Riding in Cars with Boys (2001) ** 1/4
Directed by Penny Marshall. Written by Morgan Upton Ward from the book by Beverly Donofrio. Photography, Miroslav Ondricek. Editing, Richard Marks & Lawrence Jordan. Production design, Bill Groom. Music, Hans Zimmer & Heitor Pereira. Cast: Drew Barrymore, Steve Zahn, Brittany Murphy, Adam Garcia, Cody Arens, James Woods, et al. A Columbia release. 122 minutes. PG-13
The uncertainties of ratings. My film students ask me now and then "What sort of grade is ' C+ to B-?" The answer is that many papers make me hesitate between two grades; that later, repeated readings may swing the grading to a more conclusive single grade. That an instructor is not an all-knowing judge.
It is even tougher to be a film critic. Far too many movies fall between two stools. Critics of any kind, notably those who must come up with a grade just hours away from having screened a picture, can be in a tight spot. Immediate evaluations can be unreliable. Opinions become far more valid after a second or third screening, ideally much later -- even years later. That's what makes possible lists of the 100 or 1000 Best Films.
All this to explain that my *** for "Riding" is a wobbly, un-guaranteed opinion.
The movie is an adaptation of a memoir by Beverly Donofrio, played by Drew Barrymore. A working-class girl born and raised in Wallingford, Conn., Bev is the daughter of a nice couple, a local policeman (played by James Woods) and his loving wife. We follow her from her pre-teens to age 15, and at variou ages up to 35 or so. Her story is told in numerous flashbacks and flashforwards. These can get rather fatiguing.
At 15, Bev clearly wants to becomes two things: a woman and a writer. In one of the best scenes, riding with Dad in a police-car, she comes up with what her hoped-for Christmas gift. It is not like the funny old song "All I want for Christmas is my two front teeth," but a bra which is to envelop her still undeveloped chest. Dad, her pal, is horrified. But Bev, like some of her classmates, proceeds to stuff paper in strategic places.
At a school party, the naive girl and aspiring author hands the tallest jock she has a crush on a sentimental poem she wrote. The guy ridicules her to his entourage of buddies. Bev is crushed.
To her rescue comes Ray, a grungy, inarticulate, low-I.Q. and ambitionless low-life who is into drugs, but in spite (and in a sense because of) his negative aspects is genuinely sweet and oddly likable. It is the beginning of a new rapport between Bev and Ray. Not "of a beautiful friendship" - to quote "Casablanca," but of a far too sketchily developed relationship.
The relevant passages in the source-book are most simplified. So, with the flashbacks/forwards going full blast, we zig-zag in time. The next thing you know is that at age 15 Bev is pregnant. An excellent, original sequence deals with her wedding in which the sad, passive girl is defended in public by her best friend Fay (Brittany Murphy) who caps her speech with the announcement that she too is pregnant. Both girls now rejoice, hope for girls who will become best friends, like their mothers.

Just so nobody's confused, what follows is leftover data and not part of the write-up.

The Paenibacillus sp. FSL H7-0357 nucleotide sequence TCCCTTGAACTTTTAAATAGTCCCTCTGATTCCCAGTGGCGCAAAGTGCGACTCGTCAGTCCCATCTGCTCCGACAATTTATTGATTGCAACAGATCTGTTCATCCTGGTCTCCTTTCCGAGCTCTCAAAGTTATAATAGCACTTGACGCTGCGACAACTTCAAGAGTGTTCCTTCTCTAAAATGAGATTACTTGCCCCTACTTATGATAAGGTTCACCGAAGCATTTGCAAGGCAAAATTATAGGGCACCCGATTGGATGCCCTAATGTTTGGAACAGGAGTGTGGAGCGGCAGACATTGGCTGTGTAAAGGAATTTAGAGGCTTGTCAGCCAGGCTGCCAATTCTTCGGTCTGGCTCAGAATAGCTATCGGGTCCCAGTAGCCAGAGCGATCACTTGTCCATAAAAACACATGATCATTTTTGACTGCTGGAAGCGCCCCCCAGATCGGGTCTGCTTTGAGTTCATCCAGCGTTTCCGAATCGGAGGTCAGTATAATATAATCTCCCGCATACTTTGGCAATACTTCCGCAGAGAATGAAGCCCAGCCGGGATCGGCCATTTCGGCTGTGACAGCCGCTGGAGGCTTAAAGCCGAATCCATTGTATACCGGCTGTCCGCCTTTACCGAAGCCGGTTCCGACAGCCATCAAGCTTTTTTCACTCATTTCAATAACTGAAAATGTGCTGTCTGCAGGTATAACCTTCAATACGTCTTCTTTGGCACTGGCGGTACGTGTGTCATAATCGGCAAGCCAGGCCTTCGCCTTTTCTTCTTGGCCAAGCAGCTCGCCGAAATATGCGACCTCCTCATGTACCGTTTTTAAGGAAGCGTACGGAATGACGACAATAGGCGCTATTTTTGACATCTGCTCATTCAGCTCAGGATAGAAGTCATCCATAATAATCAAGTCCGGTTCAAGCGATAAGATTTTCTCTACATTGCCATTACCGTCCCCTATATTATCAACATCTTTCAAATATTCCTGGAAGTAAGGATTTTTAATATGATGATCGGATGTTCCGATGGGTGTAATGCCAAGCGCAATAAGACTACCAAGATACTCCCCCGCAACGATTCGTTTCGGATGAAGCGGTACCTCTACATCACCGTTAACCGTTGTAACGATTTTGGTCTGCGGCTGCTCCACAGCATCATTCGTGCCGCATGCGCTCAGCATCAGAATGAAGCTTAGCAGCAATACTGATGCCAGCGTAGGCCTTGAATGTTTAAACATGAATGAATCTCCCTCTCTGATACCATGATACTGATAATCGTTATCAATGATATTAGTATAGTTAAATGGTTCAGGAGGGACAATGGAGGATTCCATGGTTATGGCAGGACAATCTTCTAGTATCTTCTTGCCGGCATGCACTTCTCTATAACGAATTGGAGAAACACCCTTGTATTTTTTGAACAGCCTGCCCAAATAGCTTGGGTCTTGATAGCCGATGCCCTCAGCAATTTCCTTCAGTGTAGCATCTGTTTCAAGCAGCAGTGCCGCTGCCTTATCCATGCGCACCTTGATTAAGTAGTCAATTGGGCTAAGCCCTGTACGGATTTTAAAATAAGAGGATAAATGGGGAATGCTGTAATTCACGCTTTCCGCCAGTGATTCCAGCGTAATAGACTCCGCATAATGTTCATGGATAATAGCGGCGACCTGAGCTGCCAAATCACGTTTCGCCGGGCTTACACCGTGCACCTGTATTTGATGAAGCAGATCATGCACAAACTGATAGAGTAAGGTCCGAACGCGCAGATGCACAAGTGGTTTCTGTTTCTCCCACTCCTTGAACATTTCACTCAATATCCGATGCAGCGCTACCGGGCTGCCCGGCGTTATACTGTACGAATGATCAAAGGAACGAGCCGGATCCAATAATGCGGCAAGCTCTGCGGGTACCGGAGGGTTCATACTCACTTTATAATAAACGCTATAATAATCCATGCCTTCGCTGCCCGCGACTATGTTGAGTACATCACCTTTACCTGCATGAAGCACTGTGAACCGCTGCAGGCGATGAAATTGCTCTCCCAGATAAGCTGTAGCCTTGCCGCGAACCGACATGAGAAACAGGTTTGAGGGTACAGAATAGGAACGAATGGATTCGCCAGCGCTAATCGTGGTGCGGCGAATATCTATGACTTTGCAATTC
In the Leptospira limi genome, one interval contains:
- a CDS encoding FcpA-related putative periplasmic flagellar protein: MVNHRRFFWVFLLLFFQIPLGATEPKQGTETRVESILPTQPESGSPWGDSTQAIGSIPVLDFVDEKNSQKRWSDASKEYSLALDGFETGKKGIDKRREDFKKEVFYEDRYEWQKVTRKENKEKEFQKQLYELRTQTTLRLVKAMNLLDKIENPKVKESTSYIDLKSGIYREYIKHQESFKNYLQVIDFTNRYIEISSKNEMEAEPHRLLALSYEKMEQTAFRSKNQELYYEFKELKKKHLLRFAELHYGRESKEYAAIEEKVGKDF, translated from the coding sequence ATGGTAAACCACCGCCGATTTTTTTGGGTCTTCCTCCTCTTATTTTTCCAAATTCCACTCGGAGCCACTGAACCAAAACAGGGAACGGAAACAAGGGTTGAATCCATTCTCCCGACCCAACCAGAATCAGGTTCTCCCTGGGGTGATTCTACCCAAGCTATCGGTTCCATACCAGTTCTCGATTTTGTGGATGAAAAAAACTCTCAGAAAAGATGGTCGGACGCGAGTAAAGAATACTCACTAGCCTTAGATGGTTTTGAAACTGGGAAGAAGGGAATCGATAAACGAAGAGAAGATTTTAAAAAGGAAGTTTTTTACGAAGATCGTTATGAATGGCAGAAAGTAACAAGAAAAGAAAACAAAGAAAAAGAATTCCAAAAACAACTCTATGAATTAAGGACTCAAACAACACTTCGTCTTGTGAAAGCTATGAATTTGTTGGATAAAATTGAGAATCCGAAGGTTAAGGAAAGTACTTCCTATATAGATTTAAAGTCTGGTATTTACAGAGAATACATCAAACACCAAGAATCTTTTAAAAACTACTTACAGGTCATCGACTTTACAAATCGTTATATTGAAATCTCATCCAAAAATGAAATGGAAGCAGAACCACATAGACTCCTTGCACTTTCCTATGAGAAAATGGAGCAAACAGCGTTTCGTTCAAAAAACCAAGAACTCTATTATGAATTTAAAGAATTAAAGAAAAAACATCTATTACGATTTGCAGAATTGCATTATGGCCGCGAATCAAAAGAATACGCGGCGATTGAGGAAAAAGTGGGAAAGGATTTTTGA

But while Fay gives birth to a girl, Bev has a boy (Jason, played by different actors as he ages), an is initially disappointed. Another strong sequence.
Still back-and-forthing the movie depicts the life of Bev over the years, starting with Ray's "surprise" of a new home for the couple, a horrid place in an awful backstreet. The house is just above being a tar-paper shack. And that's where Jason grows up while, at some point, his father Ray becomes a heroin addict. Bev's father was not wrong when he had deplored that "she is only 15 and her husband is a moron."
I will skip most of the zigs and the zags of the story. They are depressing when they stick to reality, not too convincing when they try to beautify ugliness. Oddly, the no-good Ray (Steve Zahn) delivers the movie's best performance. There are gaps and small, confusing details in the continuity. There are holes in the story. For instance it does not deal (save for a hint) with Bev being promiscuous and also a user of substances. Fay is sketchly shown, then just about dumped from the story. The film jumps to grown-up Jason (Andy Garcia) having gone to college where he and Fay's daughter Miranda have become an item.
In one of the picture's small, superfluous and un-cute tricks, shown at the start, we meet 35-year old Bev in presumably fashionable garb, waiting for a ride with a younger man who could be her current lover, but turns out to be Jason.
The script expectedly condenses and simplifies Ms. Donofrio's memoir, but not necessarily well, and without fleshing out some parts that need it. There is no sex, just the results of sex. There are no passages of rapport among people, but just the opposite. And the attempt to gather up loose strings in the near-finale, set in the dismal lower depths where, in squalor, live Ray and his second wife (an uncredited, horrid looking Rosie Perez) is unconvincing.
Much of the picture rests on Drew Barrymore's substantial shoulders. I confess that more than once I had trouble warming up to her, her tatooes, her persona and her acting, except in her role as the child Gertie in Spielberg's "E.T." I do admit that in her part in "Riding" she does well and while her Bev at various stages and ages is uneven, curiously, at age 26 or so, Drew does is at her best when portraying a 35-year old woman. Even so, she has a ways to go before she can equal the great Barrymores: John, Lionel, and Ethel.
If slumming is your cup of tea...